J.D. contacted Jeffrey H. Garland about sentencing problems arising from his felony cases in Indian River County, Florida. J.D. complained that the financial assessments and community service were way too much, but could not explain why. He needed help.
Attorney Garland obtained the recording of the sentencing proceeding which took place on October 20, 2009. At that time, J.D. was sentenced on three counts of felony worthless check, which were filed under three separate case numbers.
At sentencing, Vero Beach Circuit Judge Robert Pegg announced a $500.00 public defender fee, $50.00 public defender application fee, $100.00 cost of prosecution and 100 hours of community service. These numbers were incorporated into three separate community control/probation orders.
When J.D. began serving his community control/probation, his probation officer demanded payment of these financials and performance of the community control in each separate case. The probation officers interpretation tripled these financial payments and tripled the amount of community service. Attorney Garland promptly filed a motion to clarify terms of community control/probation. The simple claim was that the paperwork erroneously tripled these assessments. At a November 5, 2010 hearing on this motion, Judge Pegg immediately recalled the sentencing, and agreed that his intent was to impose the financials and community service a single time for all three cases. J.D. saved $1,300.00 and, more importantly, the time and effort to perform 200 hours of community service. The correction of these clerical errors averted a probation violation which the probation officer had threatened to seek.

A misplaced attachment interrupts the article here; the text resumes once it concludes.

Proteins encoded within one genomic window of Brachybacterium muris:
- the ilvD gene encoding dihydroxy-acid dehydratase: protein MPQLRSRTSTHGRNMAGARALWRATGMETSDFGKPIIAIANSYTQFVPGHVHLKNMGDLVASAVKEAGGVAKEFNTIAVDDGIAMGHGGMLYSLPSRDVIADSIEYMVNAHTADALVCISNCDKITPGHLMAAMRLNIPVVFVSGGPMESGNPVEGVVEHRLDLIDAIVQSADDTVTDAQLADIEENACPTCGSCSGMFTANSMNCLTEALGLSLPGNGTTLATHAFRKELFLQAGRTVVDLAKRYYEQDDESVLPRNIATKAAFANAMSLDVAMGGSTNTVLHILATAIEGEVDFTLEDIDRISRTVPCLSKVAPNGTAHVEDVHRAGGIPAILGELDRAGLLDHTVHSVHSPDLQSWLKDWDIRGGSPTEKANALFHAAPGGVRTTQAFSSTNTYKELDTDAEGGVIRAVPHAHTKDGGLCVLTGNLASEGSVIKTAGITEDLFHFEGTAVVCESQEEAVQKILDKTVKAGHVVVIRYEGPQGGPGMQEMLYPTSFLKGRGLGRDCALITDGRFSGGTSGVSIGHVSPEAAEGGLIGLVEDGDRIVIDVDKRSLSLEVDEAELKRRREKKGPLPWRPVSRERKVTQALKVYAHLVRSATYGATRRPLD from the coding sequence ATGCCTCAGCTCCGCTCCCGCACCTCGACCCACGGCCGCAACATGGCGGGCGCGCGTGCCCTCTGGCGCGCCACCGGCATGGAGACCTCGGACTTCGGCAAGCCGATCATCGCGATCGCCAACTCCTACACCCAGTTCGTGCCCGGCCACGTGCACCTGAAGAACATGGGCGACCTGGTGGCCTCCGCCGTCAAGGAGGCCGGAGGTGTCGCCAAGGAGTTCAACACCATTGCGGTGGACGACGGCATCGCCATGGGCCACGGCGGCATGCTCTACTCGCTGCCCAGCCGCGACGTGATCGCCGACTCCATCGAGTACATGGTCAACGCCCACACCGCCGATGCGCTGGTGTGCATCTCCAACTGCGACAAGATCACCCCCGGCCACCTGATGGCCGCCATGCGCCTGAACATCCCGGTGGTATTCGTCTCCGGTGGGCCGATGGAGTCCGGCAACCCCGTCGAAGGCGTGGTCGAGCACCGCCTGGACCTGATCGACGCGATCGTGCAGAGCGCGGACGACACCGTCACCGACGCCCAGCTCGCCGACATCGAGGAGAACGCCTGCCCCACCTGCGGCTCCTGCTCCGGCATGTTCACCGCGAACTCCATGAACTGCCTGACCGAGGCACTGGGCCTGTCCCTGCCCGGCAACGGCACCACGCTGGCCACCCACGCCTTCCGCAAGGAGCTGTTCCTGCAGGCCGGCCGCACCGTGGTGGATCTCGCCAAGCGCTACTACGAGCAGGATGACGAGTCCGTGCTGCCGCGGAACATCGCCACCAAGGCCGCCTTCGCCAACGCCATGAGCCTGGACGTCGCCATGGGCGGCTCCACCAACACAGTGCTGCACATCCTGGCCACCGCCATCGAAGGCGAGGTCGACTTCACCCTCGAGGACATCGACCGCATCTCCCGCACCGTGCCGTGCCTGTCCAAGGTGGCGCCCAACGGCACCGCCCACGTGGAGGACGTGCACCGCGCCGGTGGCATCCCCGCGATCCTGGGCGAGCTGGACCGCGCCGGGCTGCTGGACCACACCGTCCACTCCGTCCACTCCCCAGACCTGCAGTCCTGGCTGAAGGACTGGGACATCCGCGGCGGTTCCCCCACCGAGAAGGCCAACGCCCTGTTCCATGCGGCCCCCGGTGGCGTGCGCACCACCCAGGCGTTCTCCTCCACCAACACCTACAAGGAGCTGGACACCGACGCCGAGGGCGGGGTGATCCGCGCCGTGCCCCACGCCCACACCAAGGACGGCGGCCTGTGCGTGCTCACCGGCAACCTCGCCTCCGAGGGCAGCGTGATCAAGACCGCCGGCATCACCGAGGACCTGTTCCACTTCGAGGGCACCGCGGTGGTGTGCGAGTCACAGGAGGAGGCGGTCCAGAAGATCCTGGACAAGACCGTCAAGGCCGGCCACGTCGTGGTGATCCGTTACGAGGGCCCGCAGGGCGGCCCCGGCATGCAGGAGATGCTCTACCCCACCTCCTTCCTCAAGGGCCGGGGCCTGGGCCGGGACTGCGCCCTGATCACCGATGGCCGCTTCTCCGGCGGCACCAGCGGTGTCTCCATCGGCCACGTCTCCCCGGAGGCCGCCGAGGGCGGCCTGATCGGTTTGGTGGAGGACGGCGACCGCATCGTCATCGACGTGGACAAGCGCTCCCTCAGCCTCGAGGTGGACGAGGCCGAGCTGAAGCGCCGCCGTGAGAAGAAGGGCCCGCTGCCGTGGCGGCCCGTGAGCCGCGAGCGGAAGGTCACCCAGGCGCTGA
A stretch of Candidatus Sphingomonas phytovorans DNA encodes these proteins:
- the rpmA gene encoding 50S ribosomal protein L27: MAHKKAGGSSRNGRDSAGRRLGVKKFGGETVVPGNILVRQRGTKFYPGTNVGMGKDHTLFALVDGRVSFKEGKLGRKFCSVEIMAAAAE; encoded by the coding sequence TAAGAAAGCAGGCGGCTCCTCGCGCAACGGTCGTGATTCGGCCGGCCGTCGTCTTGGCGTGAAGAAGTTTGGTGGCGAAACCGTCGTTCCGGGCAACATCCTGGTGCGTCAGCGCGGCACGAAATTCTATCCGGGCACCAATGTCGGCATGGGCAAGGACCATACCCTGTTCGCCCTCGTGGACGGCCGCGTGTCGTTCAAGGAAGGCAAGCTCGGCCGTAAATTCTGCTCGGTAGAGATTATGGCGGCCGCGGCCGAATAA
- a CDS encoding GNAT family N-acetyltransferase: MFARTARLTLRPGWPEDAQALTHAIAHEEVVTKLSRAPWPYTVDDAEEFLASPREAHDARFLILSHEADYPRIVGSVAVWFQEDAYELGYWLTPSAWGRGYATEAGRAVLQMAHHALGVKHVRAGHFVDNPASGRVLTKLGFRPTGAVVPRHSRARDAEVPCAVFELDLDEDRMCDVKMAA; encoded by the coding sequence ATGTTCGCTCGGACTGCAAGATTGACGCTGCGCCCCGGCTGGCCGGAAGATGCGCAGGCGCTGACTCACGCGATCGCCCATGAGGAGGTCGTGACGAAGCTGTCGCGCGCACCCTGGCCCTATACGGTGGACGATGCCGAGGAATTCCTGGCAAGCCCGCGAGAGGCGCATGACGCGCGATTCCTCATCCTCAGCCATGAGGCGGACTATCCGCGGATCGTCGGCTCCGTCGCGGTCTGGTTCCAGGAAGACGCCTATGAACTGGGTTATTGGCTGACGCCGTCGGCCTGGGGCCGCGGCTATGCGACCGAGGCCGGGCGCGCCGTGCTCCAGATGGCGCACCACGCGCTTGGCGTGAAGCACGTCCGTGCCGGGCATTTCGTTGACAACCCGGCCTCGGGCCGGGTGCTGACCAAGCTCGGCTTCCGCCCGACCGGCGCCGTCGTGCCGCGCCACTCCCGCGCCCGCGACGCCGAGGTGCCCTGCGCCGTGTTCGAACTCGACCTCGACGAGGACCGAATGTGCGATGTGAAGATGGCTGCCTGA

COMMENT: The probation officers interpretation of sentencing documents is not the final word. The sentence orally imposed by the court at the time of sentencing is the sentence which controls. Quite often, there is a discrepancy between the sentence orally announced and the written documents. In such situations, the person should seek professional advise whether there are grounds for relief. In J.D.s case, it was far more efficient to correct clerical errors while he remained free, than to defend a violation of probation while languishing in jail without bond. A motion seeking to correct a clerical error usually proceeds in an expedited fashion. It is not filed under Rule 3.850, and does not preclude a later 3.850 motion.